B.C. father who transitioned to a woman wants daughters to call her "Momma"

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      A B.C. man who transitioned to a woman doesn’t want her children to call her "Dad" or "Daddy" anymore.

      The person, identified in a court ruling as S.P., prefers that her three young daughters call her "Momma" instead.

      S.P. is not about to get her wish immediately.

      S.P. and the girls’ mother, identified as C.P., were ordered by a judge to retain a psychologist with experience in transgender issues.

      The psychologist is to prepare recommendations to the court on a number of issues, like the appropriate parenting arrangement.

      The psychologist will also render an opinion about how S.P. will be referred to.

      “She has made it clear to the children that she wishes to be referred to as ‘Momma’ and not by a name that reflects a different gender,” B.C. Supreme Court Justice Paul Walker wrote in his reasons for decision that settled a number of things related to the breakdown of the marriage.

      As Walker recalled, the marriage failed when the man transitioned to a woman.

      “S.P. testified that she did not want the marriage to end and hoped that she and C.P. could live together as a same sex couple,” Walker related. “Ultimately, she realized it was too much for C.P.”

      Their daughters are currently aged 12, nine, and six.

      According to Walker, he is “satisfied that both parents love their children very much and believe they are acting in their best interests”.

      Walker noted that the two parties do not agree on how C.P. should refer to S.P., “both pre and post-gender transition”.

      “S.P. wishes to be referred to in the female gender post-transition and points to an interim order issued to that effect,” according to Walker. “Insofar as the children are concerned and C.P.’s discussions with them, S.P. wishes to be referred to as ‘Momma’.”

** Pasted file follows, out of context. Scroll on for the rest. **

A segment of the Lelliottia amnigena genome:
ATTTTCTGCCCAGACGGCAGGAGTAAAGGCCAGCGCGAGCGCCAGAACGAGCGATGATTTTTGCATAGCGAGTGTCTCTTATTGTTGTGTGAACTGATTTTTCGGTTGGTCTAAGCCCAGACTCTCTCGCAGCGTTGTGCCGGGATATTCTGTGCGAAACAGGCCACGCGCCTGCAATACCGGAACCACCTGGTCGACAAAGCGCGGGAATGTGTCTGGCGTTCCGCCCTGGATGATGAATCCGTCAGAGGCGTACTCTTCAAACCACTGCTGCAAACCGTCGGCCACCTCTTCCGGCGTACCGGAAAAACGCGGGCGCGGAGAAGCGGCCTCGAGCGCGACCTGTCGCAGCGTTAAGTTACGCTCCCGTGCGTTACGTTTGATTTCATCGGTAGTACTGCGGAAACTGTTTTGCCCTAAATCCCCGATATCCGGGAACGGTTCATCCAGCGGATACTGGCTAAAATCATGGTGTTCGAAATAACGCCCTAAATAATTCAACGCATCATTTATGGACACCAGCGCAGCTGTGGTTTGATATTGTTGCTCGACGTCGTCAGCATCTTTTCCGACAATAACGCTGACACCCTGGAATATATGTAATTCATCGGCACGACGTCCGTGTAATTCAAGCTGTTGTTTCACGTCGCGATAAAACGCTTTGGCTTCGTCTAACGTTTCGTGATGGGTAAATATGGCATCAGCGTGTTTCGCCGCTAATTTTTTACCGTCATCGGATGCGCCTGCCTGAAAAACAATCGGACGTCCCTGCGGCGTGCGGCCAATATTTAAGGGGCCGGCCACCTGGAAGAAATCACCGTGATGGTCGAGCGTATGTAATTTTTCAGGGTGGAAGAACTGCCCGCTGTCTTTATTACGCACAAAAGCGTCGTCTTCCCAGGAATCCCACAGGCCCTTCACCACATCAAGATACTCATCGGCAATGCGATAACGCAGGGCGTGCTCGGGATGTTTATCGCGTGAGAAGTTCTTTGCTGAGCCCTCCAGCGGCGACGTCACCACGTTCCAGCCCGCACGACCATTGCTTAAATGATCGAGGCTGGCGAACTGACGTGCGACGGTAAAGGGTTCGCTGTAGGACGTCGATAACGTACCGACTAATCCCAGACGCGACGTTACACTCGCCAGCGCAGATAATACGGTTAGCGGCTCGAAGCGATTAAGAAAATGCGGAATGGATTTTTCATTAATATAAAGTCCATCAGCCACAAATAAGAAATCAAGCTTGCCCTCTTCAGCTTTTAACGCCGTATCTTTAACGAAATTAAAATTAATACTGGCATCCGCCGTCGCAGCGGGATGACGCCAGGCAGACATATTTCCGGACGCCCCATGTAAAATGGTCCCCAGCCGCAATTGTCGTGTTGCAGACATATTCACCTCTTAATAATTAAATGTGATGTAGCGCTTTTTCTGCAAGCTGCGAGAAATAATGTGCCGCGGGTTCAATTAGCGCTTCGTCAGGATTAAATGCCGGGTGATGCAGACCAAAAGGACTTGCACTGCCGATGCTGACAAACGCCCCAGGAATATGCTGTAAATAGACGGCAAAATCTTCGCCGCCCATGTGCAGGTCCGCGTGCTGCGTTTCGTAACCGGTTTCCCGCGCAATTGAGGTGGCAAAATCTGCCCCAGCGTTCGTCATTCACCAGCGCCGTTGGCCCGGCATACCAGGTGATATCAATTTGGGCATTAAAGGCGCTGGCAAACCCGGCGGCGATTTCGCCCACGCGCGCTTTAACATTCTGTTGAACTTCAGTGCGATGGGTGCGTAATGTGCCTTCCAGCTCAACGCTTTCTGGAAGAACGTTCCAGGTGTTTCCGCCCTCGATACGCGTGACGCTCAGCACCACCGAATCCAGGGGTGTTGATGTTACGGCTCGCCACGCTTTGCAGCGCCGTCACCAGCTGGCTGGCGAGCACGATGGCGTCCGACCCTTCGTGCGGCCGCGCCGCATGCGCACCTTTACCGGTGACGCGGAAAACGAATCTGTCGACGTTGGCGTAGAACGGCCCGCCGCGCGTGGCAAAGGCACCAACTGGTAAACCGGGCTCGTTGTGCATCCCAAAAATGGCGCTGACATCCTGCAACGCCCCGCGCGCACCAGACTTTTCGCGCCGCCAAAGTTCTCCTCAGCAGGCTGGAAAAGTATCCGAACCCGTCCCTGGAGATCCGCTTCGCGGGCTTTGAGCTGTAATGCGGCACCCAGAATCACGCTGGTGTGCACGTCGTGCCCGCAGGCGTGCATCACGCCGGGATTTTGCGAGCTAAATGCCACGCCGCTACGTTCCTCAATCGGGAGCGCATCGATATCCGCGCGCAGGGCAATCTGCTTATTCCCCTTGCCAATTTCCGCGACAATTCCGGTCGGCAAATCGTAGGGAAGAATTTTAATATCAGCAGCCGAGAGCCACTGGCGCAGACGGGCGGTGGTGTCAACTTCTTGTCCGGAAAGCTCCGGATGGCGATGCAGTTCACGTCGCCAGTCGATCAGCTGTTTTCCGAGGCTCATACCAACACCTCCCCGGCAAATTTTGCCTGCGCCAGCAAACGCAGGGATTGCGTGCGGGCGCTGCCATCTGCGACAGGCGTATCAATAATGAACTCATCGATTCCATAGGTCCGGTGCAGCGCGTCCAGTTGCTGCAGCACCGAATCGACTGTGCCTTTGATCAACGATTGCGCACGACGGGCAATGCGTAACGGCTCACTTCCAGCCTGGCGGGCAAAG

Moreover, S.P. wishes to be referred to in the female gender in her pretransition life “on the basis that it has always been her gender but she was born with a defect.”

      “However, she made it clear that she is not rigid in her approach,” Walker related. “For example, if the children ask questions about her prior to the transition and refer to her in the male gender or as ‘Dad’ or ‘Daddy’, she does not object to C.P. using those words so long as she directs the children to refer to S.P. in the female gender.”

      The girls’ mother has a different position.

      “C.P.’s position is that she does not wish to be told how to refer to S.P. She does not agree to refer to S.P. as ‘Momma’ when speaking with the children because she says the reference is ‘juvenile’,” Walker wrote. “At the same time, she does not dissuade the children from referring to her as ‘Mommy’.”

      Also, C.P. is “not prepared to be told how to refer to S.P. pre-transition”.

      The couple also does not agree about some aspects of their previous relationship.

      “S.P. testified that she told C.P. prior to proposing marriage that she had believed she was a female for as long as she could remember,” Walker wrote. “She gave C.P. the opportunity to decline marriage before proposing. S.P. tendered slide images taken by C.P. of S.P. dressing in women’s clothing during their marriage and of a life goal’s checklist suggesting S.P.’s desire to dress as a woman.”

      However, C.P. “denies ever being aware of S.P.’s feelings and says she was shocked upon learning in the latter stages of their marriage that S.P. wanted to transition”.

      “She concedes that she understood S.P.’s interest to dress as a woman but denies knowing that S.P. always viewed herself as a woman,” Walker wrote. “C.P. says she was depressed as a result of what she described as ‘losing my husband’ and took anti-depressants after consulting with a psychiatrist.”